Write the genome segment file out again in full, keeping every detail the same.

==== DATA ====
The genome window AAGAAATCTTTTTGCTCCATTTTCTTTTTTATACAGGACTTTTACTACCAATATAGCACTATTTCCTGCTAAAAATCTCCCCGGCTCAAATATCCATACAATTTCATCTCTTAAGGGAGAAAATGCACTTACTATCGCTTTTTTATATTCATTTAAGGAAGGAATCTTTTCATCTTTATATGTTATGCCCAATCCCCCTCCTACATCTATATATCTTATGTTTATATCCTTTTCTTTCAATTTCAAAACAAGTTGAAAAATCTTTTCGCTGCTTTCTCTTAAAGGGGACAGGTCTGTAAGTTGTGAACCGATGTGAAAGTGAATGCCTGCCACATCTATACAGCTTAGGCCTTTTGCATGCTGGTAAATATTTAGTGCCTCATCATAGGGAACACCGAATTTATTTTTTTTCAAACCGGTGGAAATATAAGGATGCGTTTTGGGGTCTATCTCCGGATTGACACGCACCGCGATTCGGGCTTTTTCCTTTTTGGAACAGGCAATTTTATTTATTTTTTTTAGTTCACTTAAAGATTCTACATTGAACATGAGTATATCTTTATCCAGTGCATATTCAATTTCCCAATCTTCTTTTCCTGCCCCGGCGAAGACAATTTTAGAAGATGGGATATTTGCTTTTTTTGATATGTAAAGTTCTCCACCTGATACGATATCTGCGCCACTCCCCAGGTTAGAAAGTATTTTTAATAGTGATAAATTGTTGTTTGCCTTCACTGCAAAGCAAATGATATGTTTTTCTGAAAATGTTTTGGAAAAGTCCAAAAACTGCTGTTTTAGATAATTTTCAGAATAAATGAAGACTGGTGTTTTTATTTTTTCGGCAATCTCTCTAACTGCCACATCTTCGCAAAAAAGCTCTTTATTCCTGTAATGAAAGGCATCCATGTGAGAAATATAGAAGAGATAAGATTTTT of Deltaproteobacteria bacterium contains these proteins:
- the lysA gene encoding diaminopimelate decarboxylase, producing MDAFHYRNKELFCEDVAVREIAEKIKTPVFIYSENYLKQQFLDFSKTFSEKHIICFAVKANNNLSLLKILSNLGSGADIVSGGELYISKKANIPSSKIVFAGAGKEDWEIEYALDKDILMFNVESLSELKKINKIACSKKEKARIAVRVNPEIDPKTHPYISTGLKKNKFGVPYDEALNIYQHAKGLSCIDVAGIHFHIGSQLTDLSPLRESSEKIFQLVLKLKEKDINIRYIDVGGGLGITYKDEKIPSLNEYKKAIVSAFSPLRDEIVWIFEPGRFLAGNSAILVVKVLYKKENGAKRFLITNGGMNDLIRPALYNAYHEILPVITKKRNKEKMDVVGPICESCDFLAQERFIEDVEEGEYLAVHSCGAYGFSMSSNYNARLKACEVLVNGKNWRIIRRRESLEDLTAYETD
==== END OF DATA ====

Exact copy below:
The genome window AAGAAATCTTTTTGCTCCATTTTCTTTTTTATACAGGACTTTTACTACCAATATAGCACTATTTCCTGCTAAAAATCTCCCCGGCTCAAATATCCATACAATTTCATCTCTTAAGGGAGAAAATGCACTTACTATCGCTTTTTTATATTCATTTAAGGAAGGAATCTTTTCATCTTTATATGTTATGCCCAATCCCCCTCCTACATCTATATATCTTATGTTTATATCCTTTTCTTTCAATTTCAAAACAAGTTGAAAAATCTTTTCGCTGCTTTCTCTTAAAGGGGACAGGTCTGTAAGTTGTGAACCGATGTGAAAGTGAATGCCTGCCACATCTATACAGCTTAGGCCTTTTGCATGCTGGTAAATATTTAGTGCCTCATCATAGGGAACACCGAATTTATTTTTTTTCAAACCGGTGGAAATATAAGGATGCGTTTTGGGGTCTATCTCCGGATTGACACGCACCGCGATTCGGGCTTTTTCCTTTTTGGAACAGGCAATTTTATTTATTTTTTTTAGTTCACTTAAAGATTCTACATTGAACATGAGTATATCTTTATCCAGTGCATATTCAATTTCCCAATCTTCTTTTCCTGCCCCGGCGAAGACAATTTTAGAAGATGGGATATTTGCTTTTTTTGATATGTAAAGTTCTCCACCTGATACGATATCTGCGCCACTCCCCAGGTTAGAAAGTATTTTTAATAGTGATAAATTGTTGTTTGCCTTCACTGCAAAGCAAATGATATGTTTTTCTGAAAATGTTTTGGAAAAGTCCAAAAACTGCTGTTTTAGATAATTTTCAGAATAAATGAAGACTGGTGTTTTTATTTTTTCGGCAATCTCTCTAACTGCCACATCTTCGCAAAAAAGCTCTTTATTCCTGTAATGAAAGGCATCCATGTGAGAAATATAGAAGAGATAAGATTTTT of Deltaproteobacteria bacterium contains these proteins:
- the lysA gene encoding diaminopimelate decarboxylase, producing MDAFHYRNKELFCEDVAVREIAEKIKTPVFIYSENYLKQQFLDFSKTFSEKHIICFAVKANNNLSLLKILSNLGSGADIVSGGELYISKKANIPSSKIVFAGAGKEDWEIEYALDKDILMFNVESLSELKKINKIACSKKEKARIAVRVNPEIDPKTHPYISTGLKKNKFGVPYDEALNIYQHAKGLSCIDVAGIHFHIGSQLTDLSPLRESSEKIFQLVLKLKEKDINIRYIDVGGGLGITYKDEKIPSLNEYKKAIVSAFSPLRDEIVWIFEPGRFLAGNSAILVVKVLYKKENGAKRFLITNGGMNDLIRPALYNAYHEILPVITKKRNKEKMDVVGPICESCDFLAQERFIEDVEEGEYLAVHSCGAYGFSMSSNYNARLKACEVLVNGKNWRIIRRRESLEDLTAYETD